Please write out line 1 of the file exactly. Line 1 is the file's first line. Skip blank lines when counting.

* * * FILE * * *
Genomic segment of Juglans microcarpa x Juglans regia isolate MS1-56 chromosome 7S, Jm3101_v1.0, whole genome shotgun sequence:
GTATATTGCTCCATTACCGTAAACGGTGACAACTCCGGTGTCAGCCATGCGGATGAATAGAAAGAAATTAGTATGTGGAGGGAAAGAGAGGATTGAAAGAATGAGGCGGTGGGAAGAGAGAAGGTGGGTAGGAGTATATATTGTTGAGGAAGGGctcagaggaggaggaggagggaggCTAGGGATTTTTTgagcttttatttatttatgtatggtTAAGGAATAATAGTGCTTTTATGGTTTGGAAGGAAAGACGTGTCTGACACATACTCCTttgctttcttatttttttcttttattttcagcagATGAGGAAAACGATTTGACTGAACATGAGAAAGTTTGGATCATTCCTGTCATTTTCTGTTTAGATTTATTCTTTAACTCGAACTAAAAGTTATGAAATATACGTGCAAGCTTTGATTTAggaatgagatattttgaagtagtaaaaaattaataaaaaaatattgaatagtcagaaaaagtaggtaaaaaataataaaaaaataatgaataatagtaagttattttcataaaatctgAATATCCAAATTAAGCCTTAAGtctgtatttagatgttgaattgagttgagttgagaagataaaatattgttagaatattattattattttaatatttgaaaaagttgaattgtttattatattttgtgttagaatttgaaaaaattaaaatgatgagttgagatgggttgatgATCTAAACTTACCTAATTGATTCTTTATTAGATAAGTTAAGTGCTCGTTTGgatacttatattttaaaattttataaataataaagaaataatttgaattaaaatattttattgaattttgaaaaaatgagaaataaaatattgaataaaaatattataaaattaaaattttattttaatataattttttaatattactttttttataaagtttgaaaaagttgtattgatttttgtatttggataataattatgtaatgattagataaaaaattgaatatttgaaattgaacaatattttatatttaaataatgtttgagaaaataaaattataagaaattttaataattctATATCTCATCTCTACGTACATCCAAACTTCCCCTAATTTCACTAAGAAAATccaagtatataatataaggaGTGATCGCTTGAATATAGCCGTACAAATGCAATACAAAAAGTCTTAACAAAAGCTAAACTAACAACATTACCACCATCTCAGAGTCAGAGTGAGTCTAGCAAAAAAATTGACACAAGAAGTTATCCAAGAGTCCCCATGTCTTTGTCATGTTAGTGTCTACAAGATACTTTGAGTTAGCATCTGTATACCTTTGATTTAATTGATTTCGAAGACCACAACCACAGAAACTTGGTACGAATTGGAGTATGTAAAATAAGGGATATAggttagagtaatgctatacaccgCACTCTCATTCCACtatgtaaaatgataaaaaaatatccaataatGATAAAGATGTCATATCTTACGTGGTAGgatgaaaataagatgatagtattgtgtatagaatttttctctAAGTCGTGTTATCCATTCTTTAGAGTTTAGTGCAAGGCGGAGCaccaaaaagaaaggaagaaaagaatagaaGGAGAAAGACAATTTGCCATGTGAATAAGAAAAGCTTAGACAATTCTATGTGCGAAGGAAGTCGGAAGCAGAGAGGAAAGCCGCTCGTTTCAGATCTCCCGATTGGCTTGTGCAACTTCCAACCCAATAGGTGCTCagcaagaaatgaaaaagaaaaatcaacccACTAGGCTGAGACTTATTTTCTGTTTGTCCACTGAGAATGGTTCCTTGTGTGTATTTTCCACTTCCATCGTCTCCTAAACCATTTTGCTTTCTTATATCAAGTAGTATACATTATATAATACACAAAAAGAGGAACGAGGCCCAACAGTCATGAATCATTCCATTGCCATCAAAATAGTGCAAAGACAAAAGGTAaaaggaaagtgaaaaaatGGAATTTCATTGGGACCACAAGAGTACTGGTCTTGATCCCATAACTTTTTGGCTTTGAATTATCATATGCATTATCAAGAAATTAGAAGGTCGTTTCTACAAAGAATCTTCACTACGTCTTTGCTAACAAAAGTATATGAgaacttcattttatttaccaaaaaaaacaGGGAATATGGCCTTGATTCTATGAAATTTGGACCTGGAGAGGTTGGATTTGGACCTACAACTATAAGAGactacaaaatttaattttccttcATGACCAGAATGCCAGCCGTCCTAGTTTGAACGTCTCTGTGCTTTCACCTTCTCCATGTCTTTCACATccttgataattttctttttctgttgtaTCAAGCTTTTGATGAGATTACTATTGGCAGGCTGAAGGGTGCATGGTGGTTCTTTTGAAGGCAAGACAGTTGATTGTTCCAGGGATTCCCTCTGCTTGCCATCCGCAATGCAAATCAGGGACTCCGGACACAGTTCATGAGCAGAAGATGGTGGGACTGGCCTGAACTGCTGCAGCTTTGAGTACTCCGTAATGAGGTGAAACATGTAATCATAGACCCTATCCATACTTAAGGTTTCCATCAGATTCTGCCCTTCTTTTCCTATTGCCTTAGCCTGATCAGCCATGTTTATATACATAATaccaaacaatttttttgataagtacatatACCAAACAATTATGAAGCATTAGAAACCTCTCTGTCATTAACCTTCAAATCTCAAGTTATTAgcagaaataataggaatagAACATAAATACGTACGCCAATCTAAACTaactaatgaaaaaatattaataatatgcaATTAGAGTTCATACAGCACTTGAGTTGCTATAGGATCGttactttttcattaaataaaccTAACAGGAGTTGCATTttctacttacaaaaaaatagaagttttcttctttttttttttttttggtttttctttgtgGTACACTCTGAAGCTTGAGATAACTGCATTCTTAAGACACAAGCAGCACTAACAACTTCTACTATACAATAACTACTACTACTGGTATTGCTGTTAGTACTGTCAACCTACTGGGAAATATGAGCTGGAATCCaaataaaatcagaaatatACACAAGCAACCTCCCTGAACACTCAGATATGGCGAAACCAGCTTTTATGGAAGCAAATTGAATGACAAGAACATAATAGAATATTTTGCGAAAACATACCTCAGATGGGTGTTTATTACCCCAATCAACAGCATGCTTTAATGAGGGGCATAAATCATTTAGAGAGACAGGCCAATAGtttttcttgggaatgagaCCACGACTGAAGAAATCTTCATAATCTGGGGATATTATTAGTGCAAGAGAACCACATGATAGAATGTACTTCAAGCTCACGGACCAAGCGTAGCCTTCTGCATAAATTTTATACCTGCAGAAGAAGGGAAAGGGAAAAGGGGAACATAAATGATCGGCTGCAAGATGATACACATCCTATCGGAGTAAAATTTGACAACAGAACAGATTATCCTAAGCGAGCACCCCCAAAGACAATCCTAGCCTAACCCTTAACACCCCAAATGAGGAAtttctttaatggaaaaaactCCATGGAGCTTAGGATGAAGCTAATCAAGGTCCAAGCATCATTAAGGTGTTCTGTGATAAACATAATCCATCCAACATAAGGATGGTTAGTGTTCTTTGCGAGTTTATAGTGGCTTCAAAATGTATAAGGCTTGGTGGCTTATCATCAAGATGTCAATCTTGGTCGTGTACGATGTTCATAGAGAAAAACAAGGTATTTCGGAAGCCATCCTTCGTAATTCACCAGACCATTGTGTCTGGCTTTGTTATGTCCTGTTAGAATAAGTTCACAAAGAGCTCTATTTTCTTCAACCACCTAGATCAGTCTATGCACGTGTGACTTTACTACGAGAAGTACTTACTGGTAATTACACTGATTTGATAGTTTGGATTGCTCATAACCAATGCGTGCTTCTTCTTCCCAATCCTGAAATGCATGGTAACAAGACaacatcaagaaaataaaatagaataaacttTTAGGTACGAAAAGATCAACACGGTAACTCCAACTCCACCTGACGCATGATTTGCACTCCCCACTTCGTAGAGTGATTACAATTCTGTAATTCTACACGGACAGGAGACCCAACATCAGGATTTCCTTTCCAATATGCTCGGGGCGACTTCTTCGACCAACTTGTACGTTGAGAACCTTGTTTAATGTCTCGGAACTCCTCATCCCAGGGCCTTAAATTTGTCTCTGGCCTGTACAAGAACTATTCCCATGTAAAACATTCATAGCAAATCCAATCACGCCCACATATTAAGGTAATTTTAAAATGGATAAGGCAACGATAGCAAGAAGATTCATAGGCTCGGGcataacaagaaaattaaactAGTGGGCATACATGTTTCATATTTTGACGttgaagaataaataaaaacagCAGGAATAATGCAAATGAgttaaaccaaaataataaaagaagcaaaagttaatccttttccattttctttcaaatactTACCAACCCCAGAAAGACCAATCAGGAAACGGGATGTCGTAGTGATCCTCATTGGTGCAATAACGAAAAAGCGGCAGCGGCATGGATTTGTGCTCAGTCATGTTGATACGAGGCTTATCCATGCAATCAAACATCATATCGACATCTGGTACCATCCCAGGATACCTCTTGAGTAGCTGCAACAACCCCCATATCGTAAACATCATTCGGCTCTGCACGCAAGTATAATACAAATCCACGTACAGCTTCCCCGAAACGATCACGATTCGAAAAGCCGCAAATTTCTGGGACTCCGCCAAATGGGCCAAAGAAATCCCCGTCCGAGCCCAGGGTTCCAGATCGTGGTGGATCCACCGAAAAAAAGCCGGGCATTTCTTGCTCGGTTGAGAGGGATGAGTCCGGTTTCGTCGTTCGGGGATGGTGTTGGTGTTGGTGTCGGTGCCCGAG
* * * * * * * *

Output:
Genomic segment of Juglans microcarpa x Juglans regia isolate MS1-56 chromosome 7S, Jm3101_v1.0, whole genome shotgun sequence: